Job applications are the most important part of your job search process. Your job application is what makes the first impression. Simple mistakes can see your application in the trash before you've even had a chance to prove yourself. With growing market competition, you need to know how to complete a job application properly - and impressively.
Most applications will require a resume, others seek answers to questions and surveys, while some require you to sign up to a website and fill out a form. Whatever the job application method, you need to be prepared. This is your chance to demonstrate how your skills and values align with the position you're applying for.
It may seem like obvious advice, but it's crucial to read the job description properly. Read it twice. Job descriptions aren't just for show. They are filled with useful keywords and prompts for what recruiters want to see in your job application. Use it like a cheat sheet.
If a job description mentions the same word or phrase a few times - it's a keyword. Note it down and use it in your resume and/or cover letter. Your job application will most likely go through an application tracking system (ATS). Companies use this software to scan applications for keyword requirements before a recruiter sees them.
Customize your resume and cover letter for each job application. If you're applying for the same position within the same industry, your template resume is a good start. Tailoring it for each company is the key to standing out.
As mentioned in Step 1, make sure you mention the keywords and phrases that the company clearly values. This may only require minor resume tweaks. Take the following example:
Existing resume job history bullet point:
Reduced company costs by updating software and relieving required workforce from 20 to 10 staff members.
Job description requirement:
Increase company revenue using effective, modern technology.
Updated bullet point:
Increased company revenue by modernizing existing technology to relieve required workforce from 20 to 10 staff members and ultimately saved on costs.
Use the company website to identify company values. These should be mentioned in your cover letter. Share a company value? Let them know why. Enjoy a hobby aligned with the company's recent event? Tell them! This aspect of your job application is the perfect opportunity to paint a rounded picture of how you'd fit into a company.
Human error is unavoidable. Before you complete your job application, check for errors. Microsoft Word already scans for spelling errors. Go a step further and install Grammarly or ProWritingAid to scan for grammar and clarity errors.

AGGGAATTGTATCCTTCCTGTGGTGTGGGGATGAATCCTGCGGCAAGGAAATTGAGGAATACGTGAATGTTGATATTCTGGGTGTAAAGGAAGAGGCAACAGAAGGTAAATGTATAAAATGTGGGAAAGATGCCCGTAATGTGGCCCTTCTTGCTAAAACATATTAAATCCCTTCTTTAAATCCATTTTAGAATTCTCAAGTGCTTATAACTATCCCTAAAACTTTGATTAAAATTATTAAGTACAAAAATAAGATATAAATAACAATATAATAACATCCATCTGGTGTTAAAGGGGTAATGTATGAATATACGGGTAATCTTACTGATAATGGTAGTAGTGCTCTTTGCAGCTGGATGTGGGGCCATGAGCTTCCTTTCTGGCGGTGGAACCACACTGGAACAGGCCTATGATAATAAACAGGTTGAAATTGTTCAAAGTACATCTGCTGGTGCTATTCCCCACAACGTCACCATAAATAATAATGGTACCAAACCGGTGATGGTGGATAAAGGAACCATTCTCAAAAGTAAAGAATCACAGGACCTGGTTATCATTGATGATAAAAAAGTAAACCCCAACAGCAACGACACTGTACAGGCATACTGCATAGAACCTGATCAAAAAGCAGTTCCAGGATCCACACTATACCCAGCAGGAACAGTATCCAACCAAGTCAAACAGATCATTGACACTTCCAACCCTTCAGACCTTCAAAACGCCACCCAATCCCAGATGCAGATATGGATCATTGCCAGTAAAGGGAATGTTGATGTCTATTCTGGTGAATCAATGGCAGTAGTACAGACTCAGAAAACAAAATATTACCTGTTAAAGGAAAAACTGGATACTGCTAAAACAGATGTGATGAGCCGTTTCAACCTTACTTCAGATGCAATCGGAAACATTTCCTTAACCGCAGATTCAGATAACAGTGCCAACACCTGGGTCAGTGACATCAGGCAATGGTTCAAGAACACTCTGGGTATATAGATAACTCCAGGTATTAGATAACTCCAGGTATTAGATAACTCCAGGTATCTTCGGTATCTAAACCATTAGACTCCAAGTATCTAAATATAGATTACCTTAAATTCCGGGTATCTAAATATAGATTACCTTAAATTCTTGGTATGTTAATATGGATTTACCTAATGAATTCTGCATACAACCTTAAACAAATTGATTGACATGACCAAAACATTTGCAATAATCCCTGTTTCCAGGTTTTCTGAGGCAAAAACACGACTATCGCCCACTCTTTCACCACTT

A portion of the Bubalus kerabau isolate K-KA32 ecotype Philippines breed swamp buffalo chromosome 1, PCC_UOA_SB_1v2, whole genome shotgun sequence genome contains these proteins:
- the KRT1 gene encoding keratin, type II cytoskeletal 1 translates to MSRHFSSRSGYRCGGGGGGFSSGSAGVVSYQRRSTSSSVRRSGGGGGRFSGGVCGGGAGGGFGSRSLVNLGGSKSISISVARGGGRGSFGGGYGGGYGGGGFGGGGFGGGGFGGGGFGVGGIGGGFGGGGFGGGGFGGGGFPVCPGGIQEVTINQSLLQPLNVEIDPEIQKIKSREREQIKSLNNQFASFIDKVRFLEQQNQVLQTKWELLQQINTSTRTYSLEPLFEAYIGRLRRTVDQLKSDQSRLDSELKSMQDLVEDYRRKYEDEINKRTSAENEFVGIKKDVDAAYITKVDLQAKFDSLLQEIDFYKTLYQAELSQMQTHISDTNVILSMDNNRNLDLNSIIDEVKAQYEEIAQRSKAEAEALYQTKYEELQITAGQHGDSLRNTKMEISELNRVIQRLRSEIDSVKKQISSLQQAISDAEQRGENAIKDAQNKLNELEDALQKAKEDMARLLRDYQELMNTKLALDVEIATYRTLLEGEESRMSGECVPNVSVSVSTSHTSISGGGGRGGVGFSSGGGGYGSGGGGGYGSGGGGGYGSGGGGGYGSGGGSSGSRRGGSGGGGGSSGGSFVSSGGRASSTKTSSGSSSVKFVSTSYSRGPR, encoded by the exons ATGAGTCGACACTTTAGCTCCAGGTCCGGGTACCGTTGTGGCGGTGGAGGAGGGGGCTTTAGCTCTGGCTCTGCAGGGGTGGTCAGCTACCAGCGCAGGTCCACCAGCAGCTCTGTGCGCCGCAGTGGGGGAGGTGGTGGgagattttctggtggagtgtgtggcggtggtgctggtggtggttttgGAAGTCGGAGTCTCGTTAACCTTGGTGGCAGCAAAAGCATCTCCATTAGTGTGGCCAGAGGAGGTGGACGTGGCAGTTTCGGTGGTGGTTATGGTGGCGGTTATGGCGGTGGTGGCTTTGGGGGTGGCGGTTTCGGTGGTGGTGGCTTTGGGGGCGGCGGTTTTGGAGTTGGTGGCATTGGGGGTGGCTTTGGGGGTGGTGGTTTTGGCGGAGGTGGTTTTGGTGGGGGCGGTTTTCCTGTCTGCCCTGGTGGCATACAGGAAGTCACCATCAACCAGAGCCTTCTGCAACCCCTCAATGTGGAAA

Not only will this avoid embarrassing simple mistakes that can cost you the opportunity, but the initiative also demonstrates care. Thoroughness is a transferable skill. If you do land the job, you're most likely going to be communicating to some degree. Apply as much care into your resume as you would on the job.
Besides checking for spelling and grammar errors, make sure you've done exactly what's asked of you in the submission. Review each step ensuring that you've answered ALL the questions (even if it's just N/A). Have you provided all requested documents in the required format? Some application prompts may look generic, but ensuring they're all addressed will further demonstrate your true and careful interest.
Social media can be beneficial and catastrophic. The catastrophe can come if your profiles are set to public and your potential employer sees something you wouldn't want them to. The advantages are in connections.
Your online image isn't something to brush over. Some employers will do background checks. Ensure that accounts are visible, but set your content to private. This shows that you're a real person, but doesn't disclose anything unprofessional. Use professional social media like LinkedIn to impress. Personalize your profile, make relevant connections, and engage with industry-related content.
You can also use certain social media to make connections related to the application. Perhaps you can find the recruiter's personal LinkedIn profile or email address. Send them a message to notify them of your application and reiterate your interest. You can draw attention to your name and personalize the interaction. Attach your resume for good measure.
The final step is submission. Now that you're certain your job application is error-free, tailored, follows submission guidelines, and utilizes key points from the job description –submit and record it.
Record the job application details in a journal so you can track all your applications. Set a deadline for when you'll send follow-up emails. It's important to organize and manage your journal when you're applying for many jobs at a time. Remember, rejection or even silence is part of the process. Keep your mindset positive and your job applications thorough.